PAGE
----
Young Turk: W Istanbul Hotel

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Rock the casbah W Istanbul blends both Ottoman and contemporary style

Built in 1875 on a hill overlooking the Bosphorus, Istanbul's Akaretler Row Houses were once regarded as a symbol of change and modernity. The 33 elegantly neoclassical dwellings were designed by a Paris-educated, Ottoman-Armenian architect as accommodation for military staff based in the nearby Dolmabahce Palace. Modern Turkey's founder and onetime army officer, Mustafa Kemal Ataturk, lived for a time in No. 76 with his mother.

Some 134 years and a $75 million face-lift later, the buildings remain an extremely desirable address, inhabited this time by upmarket fashion labels such as Marc Jacobs and Chloe, and a hotel, W Istanbul, tel: (90-212) 381 2121. One of the boutique chain's two European properties (the other is in Barcelona), W Istanbul is a curious mix of bling — crystals and ambient pink lighting feature heavily — and classic Ottoman design elements such as sleek marble hammam-style bathrooms and colors of rich chocolate, cream and dark red.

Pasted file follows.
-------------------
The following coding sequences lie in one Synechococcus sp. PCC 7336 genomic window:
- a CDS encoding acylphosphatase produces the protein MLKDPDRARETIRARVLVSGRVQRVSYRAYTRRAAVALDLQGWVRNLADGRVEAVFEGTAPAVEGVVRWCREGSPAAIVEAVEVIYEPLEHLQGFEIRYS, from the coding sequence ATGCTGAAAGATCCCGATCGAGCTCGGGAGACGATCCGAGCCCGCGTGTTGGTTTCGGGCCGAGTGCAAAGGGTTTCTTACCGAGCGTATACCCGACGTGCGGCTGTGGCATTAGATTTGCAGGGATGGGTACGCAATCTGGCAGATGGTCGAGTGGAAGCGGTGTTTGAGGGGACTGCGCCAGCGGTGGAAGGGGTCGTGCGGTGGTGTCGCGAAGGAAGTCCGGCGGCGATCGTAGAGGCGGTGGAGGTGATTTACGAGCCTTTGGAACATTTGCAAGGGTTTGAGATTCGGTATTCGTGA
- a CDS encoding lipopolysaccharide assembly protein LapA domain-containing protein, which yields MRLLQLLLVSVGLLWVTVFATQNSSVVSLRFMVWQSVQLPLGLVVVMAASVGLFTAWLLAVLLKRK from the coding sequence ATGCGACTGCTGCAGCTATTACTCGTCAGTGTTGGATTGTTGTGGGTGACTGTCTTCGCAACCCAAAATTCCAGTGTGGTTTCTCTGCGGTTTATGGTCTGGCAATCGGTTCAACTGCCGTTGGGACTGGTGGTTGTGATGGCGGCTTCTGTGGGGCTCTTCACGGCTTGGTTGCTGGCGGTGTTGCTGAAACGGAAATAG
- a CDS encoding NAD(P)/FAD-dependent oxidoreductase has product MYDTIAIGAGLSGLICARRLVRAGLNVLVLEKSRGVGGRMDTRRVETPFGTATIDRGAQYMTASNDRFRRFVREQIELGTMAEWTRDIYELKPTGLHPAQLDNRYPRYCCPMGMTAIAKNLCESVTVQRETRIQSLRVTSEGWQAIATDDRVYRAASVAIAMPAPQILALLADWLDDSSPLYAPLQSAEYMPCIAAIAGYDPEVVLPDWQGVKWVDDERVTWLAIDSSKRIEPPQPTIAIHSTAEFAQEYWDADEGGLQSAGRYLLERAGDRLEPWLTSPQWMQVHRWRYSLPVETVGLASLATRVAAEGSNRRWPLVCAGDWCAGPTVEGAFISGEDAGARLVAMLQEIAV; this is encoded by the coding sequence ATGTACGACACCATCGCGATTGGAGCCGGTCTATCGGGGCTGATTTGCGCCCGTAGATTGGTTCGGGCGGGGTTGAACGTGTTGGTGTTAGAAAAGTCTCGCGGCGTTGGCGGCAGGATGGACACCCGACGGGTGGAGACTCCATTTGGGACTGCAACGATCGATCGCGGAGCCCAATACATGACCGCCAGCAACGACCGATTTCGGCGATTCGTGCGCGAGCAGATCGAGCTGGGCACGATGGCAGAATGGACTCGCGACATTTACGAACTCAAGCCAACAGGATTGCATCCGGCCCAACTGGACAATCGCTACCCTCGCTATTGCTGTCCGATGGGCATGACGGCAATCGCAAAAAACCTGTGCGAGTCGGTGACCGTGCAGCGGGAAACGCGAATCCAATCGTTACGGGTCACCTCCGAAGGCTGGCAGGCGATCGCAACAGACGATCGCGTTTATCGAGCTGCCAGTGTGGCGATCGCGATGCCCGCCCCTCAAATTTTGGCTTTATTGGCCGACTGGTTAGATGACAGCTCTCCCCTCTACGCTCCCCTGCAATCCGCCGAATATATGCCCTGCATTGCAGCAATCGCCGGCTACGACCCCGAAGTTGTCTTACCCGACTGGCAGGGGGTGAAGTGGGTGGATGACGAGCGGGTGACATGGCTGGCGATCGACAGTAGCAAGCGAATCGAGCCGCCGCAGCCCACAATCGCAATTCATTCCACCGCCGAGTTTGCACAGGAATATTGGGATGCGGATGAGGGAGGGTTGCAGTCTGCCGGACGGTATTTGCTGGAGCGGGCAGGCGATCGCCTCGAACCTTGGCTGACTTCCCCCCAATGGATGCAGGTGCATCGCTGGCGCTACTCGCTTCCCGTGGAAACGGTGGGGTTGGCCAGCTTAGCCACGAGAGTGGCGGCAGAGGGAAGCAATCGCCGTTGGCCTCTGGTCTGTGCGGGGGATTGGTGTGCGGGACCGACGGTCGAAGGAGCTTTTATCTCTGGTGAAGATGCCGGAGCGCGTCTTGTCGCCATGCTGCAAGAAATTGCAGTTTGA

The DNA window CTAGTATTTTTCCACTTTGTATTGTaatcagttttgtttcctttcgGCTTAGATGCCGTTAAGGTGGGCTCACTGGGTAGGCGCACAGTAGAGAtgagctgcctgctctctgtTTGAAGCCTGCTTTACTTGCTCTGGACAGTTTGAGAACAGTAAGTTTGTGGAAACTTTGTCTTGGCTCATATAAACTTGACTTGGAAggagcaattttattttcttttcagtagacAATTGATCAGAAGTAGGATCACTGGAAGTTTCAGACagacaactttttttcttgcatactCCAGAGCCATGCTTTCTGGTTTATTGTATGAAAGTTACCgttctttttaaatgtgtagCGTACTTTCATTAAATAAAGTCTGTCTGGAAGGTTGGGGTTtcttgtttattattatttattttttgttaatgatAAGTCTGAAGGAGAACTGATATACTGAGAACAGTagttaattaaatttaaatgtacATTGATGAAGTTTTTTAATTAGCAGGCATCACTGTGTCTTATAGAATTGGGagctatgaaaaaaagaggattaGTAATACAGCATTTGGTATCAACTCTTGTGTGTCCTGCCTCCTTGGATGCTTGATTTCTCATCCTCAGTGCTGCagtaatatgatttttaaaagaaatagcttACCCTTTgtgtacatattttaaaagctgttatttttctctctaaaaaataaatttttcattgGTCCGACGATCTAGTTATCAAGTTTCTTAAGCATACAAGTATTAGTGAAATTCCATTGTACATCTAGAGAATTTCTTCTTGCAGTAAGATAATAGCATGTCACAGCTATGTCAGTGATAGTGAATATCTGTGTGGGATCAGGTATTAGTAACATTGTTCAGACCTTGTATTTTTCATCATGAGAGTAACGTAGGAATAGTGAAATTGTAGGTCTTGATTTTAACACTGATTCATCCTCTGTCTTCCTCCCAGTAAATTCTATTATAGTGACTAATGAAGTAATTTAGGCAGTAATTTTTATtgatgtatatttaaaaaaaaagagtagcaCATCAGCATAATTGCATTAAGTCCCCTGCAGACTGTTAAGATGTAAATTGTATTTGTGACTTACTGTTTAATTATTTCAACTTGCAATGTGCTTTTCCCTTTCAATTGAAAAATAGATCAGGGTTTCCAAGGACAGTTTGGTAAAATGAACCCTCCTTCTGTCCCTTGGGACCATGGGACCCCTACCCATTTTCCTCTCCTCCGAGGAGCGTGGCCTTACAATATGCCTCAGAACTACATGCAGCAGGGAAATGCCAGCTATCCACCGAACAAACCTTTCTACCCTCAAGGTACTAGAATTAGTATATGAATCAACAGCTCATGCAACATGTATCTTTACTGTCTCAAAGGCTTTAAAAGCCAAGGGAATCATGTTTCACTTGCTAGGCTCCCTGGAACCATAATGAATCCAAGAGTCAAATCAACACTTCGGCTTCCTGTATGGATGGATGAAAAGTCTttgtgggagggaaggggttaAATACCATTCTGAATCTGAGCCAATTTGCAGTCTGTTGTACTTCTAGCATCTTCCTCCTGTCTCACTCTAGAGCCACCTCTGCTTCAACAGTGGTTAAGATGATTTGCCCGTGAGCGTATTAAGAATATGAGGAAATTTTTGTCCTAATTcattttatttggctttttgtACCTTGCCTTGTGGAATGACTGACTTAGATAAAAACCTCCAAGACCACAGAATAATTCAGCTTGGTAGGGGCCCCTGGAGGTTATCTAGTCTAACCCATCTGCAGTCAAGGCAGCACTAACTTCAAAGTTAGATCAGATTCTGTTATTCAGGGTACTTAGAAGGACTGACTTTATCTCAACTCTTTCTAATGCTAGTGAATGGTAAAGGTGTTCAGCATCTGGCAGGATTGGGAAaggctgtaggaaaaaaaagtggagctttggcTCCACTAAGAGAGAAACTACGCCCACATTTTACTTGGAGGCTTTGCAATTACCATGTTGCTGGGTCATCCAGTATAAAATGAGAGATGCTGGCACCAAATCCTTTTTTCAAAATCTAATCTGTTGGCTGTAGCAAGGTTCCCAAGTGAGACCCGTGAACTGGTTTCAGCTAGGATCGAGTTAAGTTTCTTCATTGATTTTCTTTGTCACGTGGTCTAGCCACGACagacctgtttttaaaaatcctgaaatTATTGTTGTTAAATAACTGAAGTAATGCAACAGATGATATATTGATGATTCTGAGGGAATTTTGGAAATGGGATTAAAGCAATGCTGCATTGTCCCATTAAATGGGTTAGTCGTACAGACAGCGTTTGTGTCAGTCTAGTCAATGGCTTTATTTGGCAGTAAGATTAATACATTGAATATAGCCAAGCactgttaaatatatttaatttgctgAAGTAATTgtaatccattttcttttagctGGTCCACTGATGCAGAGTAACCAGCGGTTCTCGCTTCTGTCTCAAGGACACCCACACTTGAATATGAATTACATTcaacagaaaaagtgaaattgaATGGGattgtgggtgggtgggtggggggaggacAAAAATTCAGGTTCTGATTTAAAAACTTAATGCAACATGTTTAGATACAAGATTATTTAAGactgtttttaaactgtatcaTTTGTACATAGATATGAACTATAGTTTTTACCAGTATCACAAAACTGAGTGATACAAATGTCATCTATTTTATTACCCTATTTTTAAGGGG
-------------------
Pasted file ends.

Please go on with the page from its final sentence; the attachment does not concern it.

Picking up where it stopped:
Guests can choose from 134 rooms, which start at about $300. The Spectacular Rooms come with their own private cabanas, linked to the room via a pebble path, and there are several categories of suite, with the superstylish, 170 sq m Extreme Wow Suite topping the list. Mood lighting, iPod-docking stations, 350-thread-count linens and Bliss amenities come as standard.

For dining, the hotel offers the Spice Market (a branch of Jean-Georges Vongerichten's New York eatery, serving dishes inspired by Asian street food) or W Kitchen (another Vongerichten creation), but the neighborhood is packed with good, cheap eateries. You'll definitely want to skip the overpriced and frugal hotel breakfast and head instead to nearby Besiktas Market where Kaymakci Pando, a popular hole-in-the-wall, has been serving up a traditional Turkish spread of buffalo cream, honey, fresh bread, olives and eggs for nearly as long as the Akaretler Row Houses have been around. It's good to know some things don't change.